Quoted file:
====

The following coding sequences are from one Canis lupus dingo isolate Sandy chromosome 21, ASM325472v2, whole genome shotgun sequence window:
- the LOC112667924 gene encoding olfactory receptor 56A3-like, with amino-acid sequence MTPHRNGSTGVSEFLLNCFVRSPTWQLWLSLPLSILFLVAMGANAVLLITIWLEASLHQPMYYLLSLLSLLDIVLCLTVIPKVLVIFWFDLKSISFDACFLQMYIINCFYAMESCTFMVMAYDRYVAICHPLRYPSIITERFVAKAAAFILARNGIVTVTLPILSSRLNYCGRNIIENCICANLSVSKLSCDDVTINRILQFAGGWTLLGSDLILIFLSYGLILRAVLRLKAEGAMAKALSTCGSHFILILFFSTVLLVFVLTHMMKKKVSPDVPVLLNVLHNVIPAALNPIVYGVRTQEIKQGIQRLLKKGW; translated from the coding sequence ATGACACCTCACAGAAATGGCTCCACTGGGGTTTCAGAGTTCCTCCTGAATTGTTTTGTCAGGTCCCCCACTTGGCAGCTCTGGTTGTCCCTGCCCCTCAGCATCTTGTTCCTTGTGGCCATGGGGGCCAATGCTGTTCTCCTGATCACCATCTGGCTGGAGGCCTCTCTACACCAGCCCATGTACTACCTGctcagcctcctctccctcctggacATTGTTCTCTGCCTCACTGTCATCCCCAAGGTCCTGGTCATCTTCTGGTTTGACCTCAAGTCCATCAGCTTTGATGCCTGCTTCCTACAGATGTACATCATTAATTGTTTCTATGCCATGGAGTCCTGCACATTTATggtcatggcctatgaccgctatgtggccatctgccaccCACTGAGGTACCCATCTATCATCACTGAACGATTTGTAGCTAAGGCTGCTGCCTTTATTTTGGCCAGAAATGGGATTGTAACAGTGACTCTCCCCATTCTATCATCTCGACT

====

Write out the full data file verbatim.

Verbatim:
The following coding sequences are from one Canis lupus dingo isolate Sandy chromosome 21, ASM325472v2, whole genome shotgun sequence window:
- the LOC112667924 gene encoding olfactory receptor 56A3-like, with amino-acid sequence MTPHRNGSTGVSEFLLNCFVRSPTWQLWLSLPLSILFLVAMGANAVLLITIWLEASLHQPMYYLLSLLSLLDIVLCLTVIPKVLVIFWFDLKSISFDACFLQMYIINCFYAMESCTFMVMAYDRYVAICHPLRYPSIITERFVAKAAAFILARNGIVTVTLPILSSRLNYCGRNIIENCICANLSVSKLSCDDVTINRILQFAGGWTLLGSDLILIFLSYGLILRAVLRLKAEGAMAKALSTCGSHFILILFFSTVLLVFVLTHMMKKKVSPDVPVLLNVLHNVIPAALNPIVYGVRTQEIKQGIQRLLKKGW; translated from the coding sequence ATGACACCTCACAGAAATGGCTCCACTGGGGTTTCAGAGTTCCTCCTGAATTGTTTTGTCAGGTCCCCCACTTGGCAGCTCTGGTTGTCCCTGCCCCTCAGCATCTTGTTCCTTGTGGCCATGGGGGCCAATGCTGTTCTCCTGATCACCATCTGGCTGGAGGCCTCTCTACACCAGCCCATGTACTACCTGctcagcctcctctccctcctggacATTGTTCTCTGCCTCACTGTCATCCCCAAGGTCCTGGTCATCTTCTGGTTTGACCTCAAGTCCATCAGCTTTGATGCCTGCTTCCTACAGATGTACATCATTAATTGTTTCTATGCCATGGAGTCCTGCACATTTATggtcatggcctatgaccgctatgtggccatctgccaccCACTGAGGTACCCATCTATCATCACTGAACGATTTGTAGCTAAGGCTGCTGCCTTTATTTTGGCCAGAAATGGGATTGTAACAGTGACTCTCCCCATTCTATCATCTCGACT